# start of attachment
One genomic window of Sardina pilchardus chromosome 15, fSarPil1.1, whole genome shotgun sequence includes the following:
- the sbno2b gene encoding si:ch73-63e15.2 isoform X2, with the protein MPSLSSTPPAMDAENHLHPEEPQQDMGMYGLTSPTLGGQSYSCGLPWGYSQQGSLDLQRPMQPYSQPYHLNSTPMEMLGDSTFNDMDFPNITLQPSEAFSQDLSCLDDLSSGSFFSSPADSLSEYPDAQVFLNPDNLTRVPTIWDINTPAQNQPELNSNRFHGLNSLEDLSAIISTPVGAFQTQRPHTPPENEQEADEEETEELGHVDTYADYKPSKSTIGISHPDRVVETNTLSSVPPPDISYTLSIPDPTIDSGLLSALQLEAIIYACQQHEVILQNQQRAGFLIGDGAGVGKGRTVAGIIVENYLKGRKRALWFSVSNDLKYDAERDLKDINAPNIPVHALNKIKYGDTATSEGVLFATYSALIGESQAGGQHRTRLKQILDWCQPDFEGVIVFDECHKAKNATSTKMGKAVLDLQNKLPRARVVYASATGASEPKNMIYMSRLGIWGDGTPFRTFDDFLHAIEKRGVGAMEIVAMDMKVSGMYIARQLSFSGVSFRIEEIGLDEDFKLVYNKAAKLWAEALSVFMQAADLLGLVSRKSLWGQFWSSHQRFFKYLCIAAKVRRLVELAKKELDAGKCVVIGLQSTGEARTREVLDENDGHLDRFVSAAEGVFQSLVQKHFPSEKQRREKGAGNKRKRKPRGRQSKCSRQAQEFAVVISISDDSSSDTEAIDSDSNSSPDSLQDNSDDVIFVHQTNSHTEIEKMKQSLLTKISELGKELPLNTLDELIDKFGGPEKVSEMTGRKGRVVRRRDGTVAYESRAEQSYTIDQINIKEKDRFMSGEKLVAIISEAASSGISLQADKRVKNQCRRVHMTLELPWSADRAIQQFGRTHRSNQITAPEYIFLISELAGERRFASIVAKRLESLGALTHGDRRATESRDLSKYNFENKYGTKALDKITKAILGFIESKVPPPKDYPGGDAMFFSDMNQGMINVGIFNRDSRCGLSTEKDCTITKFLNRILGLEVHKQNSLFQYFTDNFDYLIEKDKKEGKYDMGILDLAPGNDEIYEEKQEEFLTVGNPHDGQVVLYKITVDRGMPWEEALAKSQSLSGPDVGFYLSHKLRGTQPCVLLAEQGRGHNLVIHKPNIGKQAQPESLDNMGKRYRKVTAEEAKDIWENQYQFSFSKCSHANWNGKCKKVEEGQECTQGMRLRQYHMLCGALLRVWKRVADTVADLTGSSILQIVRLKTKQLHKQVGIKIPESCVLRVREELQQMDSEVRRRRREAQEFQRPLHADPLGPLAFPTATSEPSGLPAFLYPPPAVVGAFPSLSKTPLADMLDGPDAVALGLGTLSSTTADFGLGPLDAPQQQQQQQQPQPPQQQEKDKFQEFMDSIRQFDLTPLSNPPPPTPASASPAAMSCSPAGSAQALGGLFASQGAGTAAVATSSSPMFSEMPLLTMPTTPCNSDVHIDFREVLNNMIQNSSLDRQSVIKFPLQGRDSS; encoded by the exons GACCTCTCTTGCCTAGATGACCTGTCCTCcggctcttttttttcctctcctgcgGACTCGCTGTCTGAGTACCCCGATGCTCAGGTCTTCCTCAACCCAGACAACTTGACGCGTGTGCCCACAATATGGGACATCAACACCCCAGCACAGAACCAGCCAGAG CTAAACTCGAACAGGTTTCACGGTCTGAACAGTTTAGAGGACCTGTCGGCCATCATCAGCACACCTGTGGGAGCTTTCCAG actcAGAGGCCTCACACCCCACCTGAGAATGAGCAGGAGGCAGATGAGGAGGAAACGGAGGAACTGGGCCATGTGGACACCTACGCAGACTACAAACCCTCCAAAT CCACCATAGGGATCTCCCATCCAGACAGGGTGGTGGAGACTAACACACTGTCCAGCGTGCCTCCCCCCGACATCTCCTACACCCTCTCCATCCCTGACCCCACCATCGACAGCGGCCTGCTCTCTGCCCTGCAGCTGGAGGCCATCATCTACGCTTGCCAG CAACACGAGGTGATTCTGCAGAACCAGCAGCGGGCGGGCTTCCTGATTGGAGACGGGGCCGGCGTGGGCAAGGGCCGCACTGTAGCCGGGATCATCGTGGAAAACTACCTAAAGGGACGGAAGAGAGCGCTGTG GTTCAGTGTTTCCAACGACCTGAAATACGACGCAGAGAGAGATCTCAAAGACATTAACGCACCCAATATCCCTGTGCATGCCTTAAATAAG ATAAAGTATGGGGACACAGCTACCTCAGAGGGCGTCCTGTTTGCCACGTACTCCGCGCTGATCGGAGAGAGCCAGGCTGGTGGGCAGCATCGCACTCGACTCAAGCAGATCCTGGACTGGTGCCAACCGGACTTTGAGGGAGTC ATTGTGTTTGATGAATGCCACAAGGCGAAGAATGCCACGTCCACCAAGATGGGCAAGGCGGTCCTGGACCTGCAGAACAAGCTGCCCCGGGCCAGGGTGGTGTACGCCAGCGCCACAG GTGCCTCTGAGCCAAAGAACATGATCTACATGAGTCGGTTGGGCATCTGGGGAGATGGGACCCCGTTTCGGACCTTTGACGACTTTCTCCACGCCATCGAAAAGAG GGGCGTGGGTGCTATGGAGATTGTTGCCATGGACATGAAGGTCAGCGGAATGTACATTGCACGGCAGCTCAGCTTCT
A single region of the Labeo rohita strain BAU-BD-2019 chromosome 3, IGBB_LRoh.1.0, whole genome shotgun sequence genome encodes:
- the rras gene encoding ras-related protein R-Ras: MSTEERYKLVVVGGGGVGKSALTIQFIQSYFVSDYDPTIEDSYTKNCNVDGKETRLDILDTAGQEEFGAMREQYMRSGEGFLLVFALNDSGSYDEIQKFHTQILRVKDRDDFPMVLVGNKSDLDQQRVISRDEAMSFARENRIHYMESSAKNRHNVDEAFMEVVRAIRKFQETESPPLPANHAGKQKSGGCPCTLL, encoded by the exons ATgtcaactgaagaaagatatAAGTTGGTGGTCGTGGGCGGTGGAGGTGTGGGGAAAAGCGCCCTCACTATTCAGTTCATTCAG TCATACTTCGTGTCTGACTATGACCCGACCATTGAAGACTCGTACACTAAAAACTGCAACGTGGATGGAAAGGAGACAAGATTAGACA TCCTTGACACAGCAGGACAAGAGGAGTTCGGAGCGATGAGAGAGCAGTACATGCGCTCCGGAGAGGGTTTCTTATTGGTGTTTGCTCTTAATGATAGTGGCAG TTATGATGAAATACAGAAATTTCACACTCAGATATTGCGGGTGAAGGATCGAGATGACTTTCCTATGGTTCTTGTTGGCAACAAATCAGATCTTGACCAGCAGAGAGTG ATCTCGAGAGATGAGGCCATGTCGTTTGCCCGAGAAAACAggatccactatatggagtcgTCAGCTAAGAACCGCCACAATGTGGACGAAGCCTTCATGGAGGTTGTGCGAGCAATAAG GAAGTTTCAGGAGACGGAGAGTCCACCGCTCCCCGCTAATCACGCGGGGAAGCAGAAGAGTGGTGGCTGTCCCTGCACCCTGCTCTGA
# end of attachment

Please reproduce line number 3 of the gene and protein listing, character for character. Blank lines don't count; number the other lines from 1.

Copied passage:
A single region of the Labeo rohita strain BAU-BD-2019 chromosome 3, IGBB_LRoh.1.0, whole genome shotgun sequence genome encodes: